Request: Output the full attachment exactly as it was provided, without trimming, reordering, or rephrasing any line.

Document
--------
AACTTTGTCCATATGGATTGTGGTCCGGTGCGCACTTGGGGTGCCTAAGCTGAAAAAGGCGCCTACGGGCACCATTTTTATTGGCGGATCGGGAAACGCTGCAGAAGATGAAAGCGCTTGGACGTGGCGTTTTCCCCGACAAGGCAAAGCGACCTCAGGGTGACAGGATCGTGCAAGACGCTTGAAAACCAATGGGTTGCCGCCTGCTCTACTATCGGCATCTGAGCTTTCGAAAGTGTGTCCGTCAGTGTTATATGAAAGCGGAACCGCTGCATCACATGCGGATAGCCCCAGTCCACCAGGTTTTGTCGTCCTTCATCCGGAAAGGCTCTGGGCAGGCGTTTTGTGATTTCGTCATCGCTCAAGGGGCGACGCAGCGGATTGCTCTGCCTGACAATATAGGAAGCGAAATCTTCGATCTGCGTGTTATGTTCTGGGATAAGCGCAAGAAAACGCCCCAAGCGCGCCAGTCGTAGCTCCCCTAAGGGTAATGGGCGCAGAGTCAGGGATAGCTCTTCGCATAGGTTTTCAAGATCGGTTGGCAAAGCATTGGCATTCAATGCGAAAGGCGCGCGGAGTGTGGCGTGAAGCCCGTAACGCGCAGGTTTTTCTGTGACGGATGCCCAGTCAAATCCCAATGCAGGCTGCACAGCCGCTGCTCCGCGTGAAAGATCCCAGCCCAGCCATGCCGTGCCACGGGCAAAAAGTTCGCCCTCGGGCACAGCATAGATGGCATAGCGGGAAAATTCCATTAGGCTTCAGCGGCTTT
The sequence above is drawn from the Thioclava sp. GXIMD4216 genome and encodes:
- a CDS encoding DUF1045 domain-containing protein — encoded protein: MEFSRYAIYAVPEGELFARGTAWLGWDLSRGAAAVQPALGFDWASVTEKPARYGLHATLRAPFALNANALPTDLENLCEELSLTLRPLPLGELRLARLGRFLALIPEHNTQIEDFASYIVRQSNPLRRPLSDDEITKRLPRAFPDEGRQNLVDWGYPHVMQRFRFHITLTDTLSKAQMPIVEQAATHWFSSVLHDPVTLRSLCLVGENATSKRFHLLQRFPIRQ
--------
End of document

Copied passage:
AACTTTGTCCATATGGATTGTGGTCCGGTGCGCACTTGGGGTGCCTAAGCTGAAAAAGGCGCCTACGGGCACCATTTTTATTGGCGGATCGGGAAACGCTGCAGAAGATGAAAGCGCTTGGACGTGGCGTTTTCCCCGACAAGGCAAAGCGACCTCAGGGTGACAGGATCGTGCAAGACGCTTGAAAACCAATGGGTTGCCGCCTGCTCTACTATCGGCATCTGAGCTTTCGAAAGTGTGTCCGTCAGTGTTATATGAAAGCGGAACCGCTGCATCACATGCGGATAGCCCCAGTCCACCAGGTTTTGTCGTCCTTCATCCGGAAAGGCTCTGGGCAGGCGTTTTGTGATTTCGTCATCGCTCAAGGGGCGACGCAGCGGATTGCTCTGCCTGACAATATAGGAAGCGAAATCTTCGATCTGCGTGTTATGTTCTGGGATAAGCGCAAGAAAACGCCCCAAGCGCGCCAGTCGTAGCTCCCCTAAGGGTAATGGGCGCAGAGTCAGGGATAGCTCTTCGCATAGGTTTTCAAGATCGGTTGGCAAAGCATTGGCATTCAATGCGAAAGGCGCGCGGAGTGTGGCGTGAAGCCCGTAACGCGCAGGTTTTTCTGTGACGGATGCCCAGTCAAATCCCAATGCAGGCTGCACAGCCGCTGCTCCGCGTGAAAGATCCCAGCCCAGCCATGCCGTGCCACGGGCAAAAAGTTCGCCCTCGGGCACAGCATAGATGGCATAGCGGGAAAATTCCATTAGGCTTCAGCGGCTTT
The sequence above is drawn from the Thioclava sp. GXIMD4216 genome and encodes:
- a CDS encoding DUF1045 domain-containing protein — encoded protein: MEFSRYAIYAVPEGELFARGTAWLGWDLSRGAAAVQPALGFDWASVTEKPARYGLHATLRAPFALNANALPTDLENLCEELSLTLRPLPLGELRLARLGRFLALIPEHNTQIEDFASYIVRQSNPLRRPLSDDEITKRLPRAFPDEGRQNLVDWGYPHVMQRFRFHITLTDTLSKAQMPIVEQAATHWFSSVLHDPVTLRSLCLVGENATSKRFHLLQRFPIRQ